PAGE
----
The town of Edisto Beach, South Carolina, has lifted a ban on churches holding worship services in the community civic center amid pressure from a federal lawsuit filed on behalf of Redeemer Fellowship of Edisto Island.
The congregation of about 40 people and the municipality filed an agreement Monday to bring an end to a lawsuit filed last year after the Edisto Beach City Council unanimously passed in May a ban on renting out the Edisto Beach Civic Center for “religious worship services.”
“Defendant Town of Edisto Beach covenants that it will treat ‘religious worship services’ on equal terms with other community groups and uses in its Civic Center policies, including its Facility Use Guidelines,” the agreement reads.
The agreement explains that the town adopted a resolution lifting the ban on “religious worship services” in the civic center last December and vowed that it will not reinstate a prohibition on “religious worship services” at the civic center.
As part of the agreement, the town has to pay Redeemer Fellowship $3,112.85 in compensatory damages, while paying the church’s legal team with the conservative nonprofit Alliance Defending Freedom $50,000 in legal costs.
The church rented out the civic center twice before their application to rent a third time was rejected by the town council. The council amended its facility use rules in 2018 over concerns about separation of church and state.
As a result, Redeemer Fellowship was forced to find other locations to hold worship services.
“We commend Edisto Beach for lifting its ban, which was inconsistent with the town’s own statement that it welcomes ‘civic, political, business, social groups and others’ to use its civic center,” ADF Legal Counsel Christiana Holcomb said in a statement.
“Its previous policy that singled out one form of expression — worship — as inferior to other forms of speech was clearly unconstitutional. Redeemer Fellowship and its members have invested in the community for years, and we are pleased that the church will now receive fair treatment and equal access to the civic center.”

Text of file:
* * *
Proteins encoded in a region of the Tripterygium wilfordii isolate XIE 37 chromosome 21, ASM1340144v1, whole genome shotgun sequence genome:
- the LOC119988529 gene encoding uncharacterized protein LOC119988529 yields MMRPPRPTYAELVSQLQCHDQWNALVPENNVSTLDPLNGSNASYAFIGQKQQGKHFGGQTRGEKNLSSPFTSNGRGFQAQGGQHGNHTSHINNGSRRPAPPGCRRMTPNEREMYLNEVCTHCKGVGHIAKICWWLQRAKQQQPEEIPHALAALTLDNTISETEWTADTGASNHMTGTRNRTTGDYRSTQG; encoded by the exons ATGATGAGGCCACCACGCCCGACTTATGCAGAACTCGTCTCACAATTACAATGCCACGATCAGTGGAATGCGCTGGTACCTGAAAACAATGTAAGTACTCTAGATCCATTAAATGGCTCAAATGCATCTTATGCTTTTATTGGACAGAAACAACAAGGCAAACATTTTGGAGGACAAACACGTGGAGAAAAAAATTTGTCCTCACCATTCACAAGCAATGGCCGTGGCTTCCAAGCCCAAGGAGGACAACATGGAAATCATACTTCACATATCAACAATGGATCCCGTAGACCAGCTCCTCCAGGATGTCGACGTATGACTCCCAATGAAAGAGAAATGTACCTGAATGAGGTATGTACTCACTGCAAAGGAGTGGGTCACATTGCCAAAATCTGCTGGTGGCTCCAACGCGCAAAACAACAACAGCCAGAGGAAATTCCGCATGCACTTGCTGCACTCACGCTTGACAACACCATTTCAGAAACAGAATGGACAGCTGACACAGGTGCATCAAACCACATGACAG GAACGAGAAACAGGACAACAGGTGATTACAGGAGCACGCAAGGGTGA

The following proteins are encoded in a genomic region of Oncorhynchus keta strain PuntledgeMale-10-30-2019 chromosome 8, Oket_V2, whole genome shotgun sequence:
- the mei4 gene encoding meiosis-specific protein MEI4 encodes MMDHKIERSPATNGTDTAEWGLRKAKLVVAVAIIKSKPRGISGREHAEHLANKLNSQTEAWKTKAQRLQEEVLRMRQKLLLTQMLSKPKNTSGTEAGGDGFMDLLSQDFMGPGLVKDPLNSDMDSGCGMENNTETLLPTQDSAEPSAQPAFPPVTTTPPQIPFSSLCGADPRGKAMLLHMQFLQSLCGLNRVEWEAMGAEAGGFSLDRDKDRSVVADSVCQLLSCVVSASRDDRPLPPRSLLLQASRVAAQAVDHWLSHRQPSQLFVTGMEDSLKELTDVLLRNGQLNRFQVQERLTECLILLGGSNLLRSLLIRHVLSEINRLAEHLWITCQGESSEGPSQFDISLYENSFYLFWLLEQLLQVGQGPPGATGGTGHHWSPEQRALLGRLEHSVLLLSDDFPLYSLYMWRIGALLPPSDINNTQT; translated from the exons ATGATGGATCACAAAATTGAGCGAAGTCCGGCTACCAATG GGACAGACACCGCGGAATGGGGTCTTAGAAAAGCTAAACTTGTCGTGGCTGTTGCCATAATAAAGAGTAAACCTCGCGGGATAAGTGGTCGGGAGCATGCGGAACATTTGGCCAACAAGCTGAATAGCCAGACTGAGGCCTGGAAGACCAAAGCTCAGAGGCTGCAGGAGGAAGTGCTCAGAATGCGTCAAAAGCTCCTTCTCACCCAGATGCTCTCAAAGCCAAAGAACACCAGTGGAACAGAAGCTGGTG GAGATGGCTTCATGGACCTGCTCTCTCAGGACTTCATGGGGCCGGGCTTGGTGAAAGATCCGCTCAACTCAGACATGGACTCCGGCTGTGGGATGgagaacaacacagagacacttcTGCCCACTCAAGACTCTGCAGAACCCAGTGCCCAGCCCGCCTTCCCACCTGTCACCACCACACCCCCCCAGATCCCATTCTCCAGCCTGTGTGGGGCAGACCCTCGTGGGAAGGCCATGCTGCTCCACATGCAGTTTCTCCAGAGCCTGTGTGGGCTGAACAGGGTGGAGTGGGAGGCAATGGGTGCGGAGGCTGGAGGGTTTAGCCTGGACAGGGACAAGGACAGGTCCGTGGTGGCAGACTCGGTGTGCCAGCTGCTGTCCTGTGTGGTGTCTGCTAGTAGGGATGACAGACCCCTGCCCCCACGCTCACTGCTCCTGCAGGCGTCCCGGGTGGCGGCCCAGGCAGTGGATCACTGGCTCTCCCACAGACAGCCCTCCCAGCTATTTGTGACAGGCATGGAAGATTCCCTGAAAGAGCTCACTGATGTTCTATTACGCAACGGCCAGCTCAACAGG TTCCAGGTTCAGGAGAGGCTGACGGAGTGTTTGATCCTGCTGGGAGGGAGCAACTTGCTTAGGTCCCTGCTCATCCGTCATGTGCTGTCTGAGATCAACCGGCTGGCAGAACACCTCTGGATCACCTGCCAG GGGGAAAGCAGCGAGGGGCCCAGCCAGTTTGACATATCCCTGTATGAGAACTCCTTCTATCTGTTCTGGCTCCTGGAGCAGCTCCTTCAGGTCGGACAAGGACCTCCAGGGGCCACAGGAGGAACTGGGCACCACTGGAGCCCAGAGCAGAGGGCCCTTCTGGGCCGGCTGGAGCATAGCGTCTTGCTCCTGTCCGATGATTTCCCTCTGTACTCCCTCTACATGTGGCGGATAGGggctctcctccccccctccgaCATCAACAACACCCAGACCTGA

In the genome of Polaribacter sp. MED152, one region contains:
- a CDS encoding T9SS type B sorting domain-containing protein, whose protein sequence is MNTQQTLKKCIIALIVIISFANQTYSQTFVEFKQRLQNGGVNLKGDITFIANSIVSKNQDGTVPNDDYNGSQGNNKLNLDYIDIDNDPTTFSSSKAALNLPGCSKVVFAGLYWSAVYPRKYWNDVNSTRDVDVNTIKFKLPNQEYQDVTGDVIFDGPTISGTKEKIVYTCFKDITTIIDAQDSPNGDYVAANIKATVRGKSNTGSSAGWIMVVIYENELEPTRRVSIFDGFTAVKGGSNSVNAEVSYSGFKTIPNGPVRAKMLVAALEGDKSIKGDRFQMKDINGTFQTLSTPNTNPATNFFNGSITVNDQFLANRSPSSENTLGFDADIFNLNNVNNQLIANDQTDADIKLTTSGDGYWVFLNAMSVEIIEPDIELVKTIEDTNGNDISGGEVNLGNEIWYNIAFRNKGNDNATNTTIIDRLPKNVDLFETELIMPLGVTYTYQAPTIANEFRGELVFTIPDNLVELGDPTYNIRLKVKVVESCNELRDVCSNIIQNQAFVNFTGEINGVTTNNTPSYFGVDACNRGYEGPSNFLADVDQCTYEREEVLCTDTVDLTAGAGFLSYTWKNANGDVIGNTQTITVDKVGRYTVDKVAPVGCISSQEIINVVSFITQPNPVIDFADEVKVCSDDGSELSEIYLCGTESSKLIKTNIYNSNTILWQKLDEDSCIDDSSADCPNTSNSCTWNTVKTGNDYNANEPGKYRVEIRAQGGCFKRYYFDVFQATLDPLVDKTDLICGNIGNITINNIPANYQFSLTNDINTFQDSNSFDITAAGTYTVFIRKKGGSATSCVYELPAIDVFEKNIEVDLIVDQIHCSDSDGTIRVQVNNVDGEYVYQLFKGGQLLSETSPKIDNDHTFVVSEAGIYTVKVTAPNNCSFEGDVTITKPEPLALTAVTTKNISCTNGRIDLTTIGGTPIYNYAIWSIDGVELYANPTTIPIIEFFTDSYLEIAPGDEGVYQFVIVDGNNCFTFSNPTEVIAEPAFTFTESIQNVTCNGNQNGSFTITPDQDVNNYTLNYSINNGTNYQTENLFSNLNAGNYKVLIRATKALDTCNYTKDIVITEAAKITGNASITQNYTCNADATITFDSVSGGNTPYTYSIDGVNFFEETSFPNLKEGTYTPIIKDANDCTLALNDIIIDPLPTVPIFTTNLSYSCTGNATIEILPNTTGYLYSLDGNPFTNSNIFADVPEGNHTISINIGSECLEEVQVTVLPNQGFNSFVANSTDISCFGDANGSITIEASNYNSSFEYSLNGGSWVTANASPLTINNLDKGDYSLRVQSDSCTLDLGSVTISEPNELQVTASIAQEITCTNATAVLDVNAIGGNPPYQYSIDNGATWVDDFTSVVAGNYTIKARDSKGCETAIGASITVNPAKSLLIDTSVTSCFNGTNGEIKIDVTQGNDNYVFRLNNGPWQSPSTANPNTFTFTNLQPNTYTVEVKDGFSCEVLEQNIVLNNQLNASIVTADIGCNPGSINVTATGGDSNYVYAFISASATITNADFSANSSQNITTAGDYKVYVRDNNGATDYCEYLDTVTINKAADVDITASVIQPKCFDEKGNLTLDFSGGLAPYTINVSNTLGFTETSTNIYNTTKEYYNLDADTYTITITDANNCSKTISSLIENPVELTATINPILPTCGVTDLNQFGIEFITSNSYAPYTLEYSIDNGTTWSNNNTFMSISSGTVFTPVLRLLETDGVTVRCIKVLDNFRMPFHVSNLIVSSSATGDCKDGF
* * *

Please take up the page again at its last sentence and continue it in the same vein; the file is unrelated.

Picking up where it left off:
ADF argued that a rule preventing the civic center from being rented out for religious worship services violates religious freedom rights under the First Amendment of the U.S. Constitution and also violates the Equal Protection and Due Process Clauses of the Fourteenth Amendment.
Additionally, the lawsuit points out that an Episcopal Church has been renting a multipurpose room in the Edisto Beach Civic Center for the last several years and uses the room for office space, vestry meetings, Bible studies and theological training. As well, the civic center regularly hosts events like weddings, Christmas parties and even Baptism celebrations.
Last November, the U.S. Department of Justice filed a statement of interest with the federal court in Charleston supporting ADF’s arguments that the Edisto Beach Civic Center policy violated the Constitution.
Justice Department attorney Robert Sneed argued that the town’s policy “singled out and banned a category of constitutionally protected speech and religious exercise … based solely on its content and viewpoint.”
“This discriminatory ban is impossible to reconcile with [the 1981 ruling of] Widmar v. Vincent, where the Supreme Court struck down on First Amendment grounds a virtually identical ban on ‘religious worship or religious teaching’ in a university’s limited public forum,” the brief argued at the time.
“The town nonetheless attempts to justify its new ban based on ‘concerns’ that permitting religious worship services in the Civic Center on equal terms as other forms of expression might violate ‘the Establishment Clause.’” the brief continues. “But the Supreme Court already rejected that position in Widmar because a policy granting religious groups or speech equal access to a limited public forum does not violate the Establishment Clause.”
ADF has been successful in many of its religious freedom cases in recent years, picking up nine Supreme Court victories in the last seven-plus years. One of those victories was the 2017 case of Trinity Lutheran Church v. Comer. In that case, the Supreme Court ruled that states cannot bar churches from secular aid programs just because they are inherently religious.
“... the exclusion of Trinity Lutheran from a public benefit for which it is otherwise qualified, solely because it is a church, is odious to our Constitution all the same, and cannot stand," wrote Chief Justice Roberts at the time.